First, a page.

Establish which staff can cover for others whilst they are on furlough and take on new roles as part of their current position. For example, we are seeing fee earning staff taking over inbound call traffic enabling the firm to place some front-line staff onto furlough.

Just in case, document your decision-making process to demonstrate that you have applied a fair approach.

On an ongoing basis, you must track your outstanding work, the hours being worked and the need to trigger the decision on furlough status for individuals.

This is a question of understanding your staff, your business and the work you have to direct the resource you need to manage that work.

It is imperative that firms bear in mind that businesses are starting to find new ways of working and the industry and people are responding. Engagement will recommence so it is important you have the resources available to provide services as work starts to increase. Firms are already reporting that this is occurring (remember that if you remove an employee from furlough within the 3-week minimum period you cannot make the claim).

For those staff that you need full time they will stay as they are. For those staff that you only need part time, a conversation and special arrangement will need to be made with each of them to see if you can agree to a reduced salary to reflect the time they work. Whilst some may not agree to this many will, as they realise that there are times where sacrifices need to be made.

8.       Fraud & Protection

On 27th March 2020 Action Fraud reported notification of over £1m of cyber fraud since the start of the COVID-19 crisis. Please refer to our specific paper dealing with fraud, scams and protecting your firm. This is a detailed walk through of some of the issues each firm should be considering at this moment in time.

We are already seeing firms approaching us to confirm they have been the victim of fraud and scams with increased cyber threats. It is important, as highlighted in the article (link below) to retain your security systems and processes and be extra vigilant.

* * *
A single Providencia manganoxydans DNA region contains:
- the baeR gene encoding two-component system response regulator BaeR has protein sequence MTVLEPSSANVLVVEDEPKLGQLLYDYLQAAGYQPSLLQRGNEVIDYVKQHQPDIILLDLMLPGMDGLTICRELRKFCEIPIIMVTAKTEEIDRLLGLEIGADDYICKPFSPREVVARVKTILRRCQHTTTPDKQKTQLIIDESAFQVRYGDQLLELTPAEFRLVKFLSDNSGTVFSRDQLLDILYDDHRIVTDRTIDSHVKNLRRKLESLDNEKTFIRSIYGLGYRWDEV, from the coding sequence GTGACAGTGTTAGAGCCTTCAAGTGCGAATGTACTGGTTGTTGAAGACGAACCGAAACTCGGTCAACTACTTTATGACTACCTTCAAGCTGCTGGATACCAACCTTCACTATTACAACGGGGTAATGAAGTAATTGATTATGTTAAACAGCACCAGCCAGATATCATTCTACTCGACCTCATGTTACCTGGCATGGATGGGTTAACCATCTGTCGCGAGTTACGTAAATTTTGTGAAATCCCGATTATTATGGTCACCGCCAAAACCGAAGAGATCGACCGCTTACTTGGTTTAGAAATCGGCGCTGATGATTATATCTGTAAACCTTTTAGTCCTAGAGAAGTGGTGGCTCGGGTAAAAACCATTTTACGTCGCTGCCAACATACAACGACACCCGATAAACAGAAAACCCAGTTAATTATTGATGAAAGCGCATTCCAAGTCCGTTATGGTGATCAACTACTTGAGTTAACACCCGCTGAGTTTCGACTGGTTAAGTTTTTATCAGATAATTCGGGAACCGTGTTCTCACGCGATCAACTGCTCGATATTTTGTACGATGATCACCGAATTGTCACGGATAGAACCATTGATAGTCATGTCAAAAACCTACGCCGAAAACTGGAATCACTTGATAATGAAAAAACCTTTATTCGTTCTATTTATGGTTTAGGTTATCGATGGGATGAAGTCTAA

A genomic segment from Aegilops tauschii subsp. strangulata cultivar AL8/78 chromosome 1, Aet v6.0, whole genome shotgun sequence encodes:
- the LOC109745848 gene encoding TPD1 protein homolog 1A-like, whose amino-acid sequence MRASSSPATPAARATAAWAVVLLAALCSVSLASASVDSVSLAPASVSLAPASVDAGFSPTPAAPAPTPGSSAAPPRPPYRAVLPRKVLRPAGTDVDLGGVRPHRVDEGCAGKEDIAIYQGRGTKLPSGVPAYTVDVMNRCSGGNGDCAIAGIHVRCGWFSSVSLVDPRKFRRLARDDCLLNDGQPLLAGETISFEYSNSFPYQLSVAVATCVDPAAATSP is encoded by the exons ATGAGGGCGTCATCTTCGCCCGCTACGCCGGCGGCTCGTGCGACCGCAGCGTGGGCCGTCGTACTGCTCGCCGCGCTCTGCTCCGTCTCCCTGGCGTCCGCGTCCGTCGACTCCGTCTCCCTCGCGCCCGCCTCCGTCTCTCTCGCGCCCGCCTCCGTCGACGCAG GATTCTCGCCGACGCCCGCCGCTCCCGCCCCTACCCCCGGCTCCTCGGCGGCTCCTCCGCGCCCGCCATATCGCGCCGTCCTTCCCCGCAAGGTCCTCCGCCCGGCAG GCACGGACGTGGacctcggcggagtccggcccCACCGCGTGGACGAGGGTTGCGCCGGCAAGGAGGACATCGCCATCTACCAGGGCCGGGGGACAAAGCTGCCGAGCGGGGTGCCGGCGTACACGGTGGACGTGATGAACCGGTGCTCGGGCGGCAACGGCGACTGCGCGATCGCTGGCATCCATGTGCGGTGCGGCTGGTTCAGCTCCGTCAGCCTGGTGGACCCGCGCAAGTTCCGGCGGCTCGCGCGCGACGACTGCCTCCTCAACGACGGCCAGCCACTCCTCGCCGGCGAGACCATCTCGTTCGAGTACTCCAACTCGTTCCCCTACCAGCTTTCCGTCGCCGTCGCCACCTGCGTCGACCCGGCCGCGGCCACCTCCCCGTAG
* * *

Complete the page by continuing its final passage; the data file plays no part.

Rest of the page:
9.       Finances

Finances, amongst the other challenges each firm and business has is by far the most serious and complex. This article does not seek to provide the answers as that is not possible but without referring to finances, the article would not be complete.

The steering of a business through this crisis from a financial position is easier said than done but one thing that is true, is that businesses will find a way to survive and firms need to do likewise. As clients start to re-engage, income will start to return and firms need to be ready to provide those services. That will only happen if decisions have been made and planning carefully thought out to survive through the crises and come out the other side.  

Cash flow – It goes without saying that cash flow is an important consideration and managing cash at a time of crises is more difficult. Help has been made available by the government but the cash available from such schemes are unlikely to arrive until the end of April if not later. The firm will need to continue to meet its liabilities, but it will be necessary to prioritise who will be paid and when.

If you are not going to be able to make a payment, ensure the recipient is aware. If you do not tell people what is happening, they will not understand. As difficult a conversation as this, maybe it is better to have it than to not. There is undoubtedly more understanding at this time and keeping other businesses updated on payments due to them will aid this.